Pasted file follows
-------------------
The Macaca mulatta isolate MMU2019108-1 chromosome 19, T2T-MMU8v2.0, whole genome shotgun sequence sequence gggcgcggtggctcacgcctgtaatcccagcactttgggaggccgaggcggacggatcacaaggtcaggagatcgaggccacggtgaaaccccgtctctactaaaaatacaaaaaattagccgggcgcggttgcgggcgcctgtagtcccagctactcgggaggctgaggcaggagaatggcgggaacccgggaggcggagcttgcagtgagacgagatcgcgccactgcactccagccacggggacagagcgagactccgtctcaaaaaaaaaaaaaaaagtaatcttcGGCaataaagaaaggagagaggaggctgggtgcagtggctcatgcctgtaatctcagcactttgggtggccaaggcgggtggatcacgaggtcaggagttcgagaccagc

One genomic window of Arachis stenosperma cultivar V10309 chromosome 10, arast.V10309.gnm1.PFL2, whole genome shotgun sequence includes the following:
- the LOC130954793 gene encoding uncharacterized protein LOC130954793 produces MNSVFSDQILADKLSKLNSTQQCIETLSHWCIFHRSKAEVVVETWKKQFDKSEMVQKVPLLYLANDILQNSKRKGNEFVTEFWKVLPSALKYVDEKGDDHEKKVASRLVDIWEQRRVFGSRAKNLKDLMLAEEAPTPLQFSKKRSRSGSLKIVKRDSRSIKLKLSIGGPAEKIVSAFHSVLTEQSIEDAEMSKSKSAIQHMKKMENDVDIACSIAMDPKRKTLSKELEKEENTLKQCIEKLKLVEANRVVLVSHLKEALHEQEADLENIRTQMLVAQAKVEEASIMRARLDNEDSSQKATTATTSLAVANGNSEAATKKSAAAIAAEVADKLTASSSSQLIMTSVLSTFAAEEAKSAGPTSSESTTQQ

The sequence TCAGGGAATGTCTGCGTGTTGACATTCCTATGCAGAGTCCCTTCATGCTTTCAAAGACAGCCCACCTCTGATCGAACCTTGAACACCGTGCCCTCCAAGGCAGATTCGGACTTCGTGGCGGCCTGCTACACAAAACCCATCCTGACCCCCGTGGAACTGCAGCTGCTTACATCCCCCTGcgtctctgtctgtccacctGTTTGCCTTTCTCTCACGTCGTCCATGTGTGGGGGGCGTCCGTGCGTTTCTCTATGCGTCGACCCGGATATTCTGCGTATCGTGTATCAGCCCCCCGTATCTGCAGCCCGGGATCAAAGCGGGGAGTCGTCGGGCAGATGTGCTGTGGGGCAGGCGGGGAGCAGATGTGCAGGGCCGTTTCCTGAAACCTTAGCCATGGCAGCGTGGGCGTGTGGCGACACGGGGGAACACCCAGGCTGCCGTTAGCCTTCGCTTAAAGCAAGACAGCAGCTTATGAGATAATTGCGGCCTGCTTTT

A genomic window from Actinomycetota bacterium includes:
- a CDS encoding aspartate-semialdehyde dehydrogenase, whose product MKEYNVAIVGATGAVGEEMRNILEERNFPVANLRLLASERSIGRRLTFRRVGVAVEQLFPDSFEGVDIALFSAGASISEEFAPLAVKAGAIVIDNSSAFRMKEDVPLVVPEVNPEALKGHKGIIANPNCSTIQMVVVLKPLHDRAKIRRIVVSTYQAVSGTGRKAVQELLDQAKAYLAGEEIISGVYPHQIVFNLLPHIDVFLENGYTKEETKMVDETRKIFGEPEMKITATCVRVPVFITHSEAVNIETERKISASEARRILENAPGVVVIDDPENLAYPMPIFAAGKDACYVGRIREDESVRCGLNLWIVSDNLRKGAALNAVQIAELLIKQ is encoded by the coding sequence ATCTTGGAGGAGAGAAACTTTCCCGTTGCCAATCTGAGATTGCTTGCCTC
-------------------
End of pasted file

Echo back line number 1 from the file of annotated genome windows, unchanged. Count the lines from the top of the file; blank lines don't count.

The Macaca mulatta isolate MMU2019108-1 chromosome 19, T2T-MMU8v2.0, whole genome shotgun sequence sequence gggcgcggtggctcacgcctgtaatcccagcactttgggaggccgaggcggacggatcacaaggtcaggagatcgaggccacggtgaaaccccgtctctactaaaaatacaaaaaattagccgggcgcggttgcgggcgcctgtagtcccagctactcgggaggctgaggcaggagaatggcgggaacccgggaggcggagcttgcagtgagacgagatcgcgccactgcactccagccacggggacagagcgagactccgtctcaaaaaaaaaaaaaaaagtaatcttcGGCaataaagaaaggagagaggaggctgggtgcagtggctcatgcctgtaatctcagcactttgggtggccaaggcgggtggatcacgaggtcaggagttcgagaccagc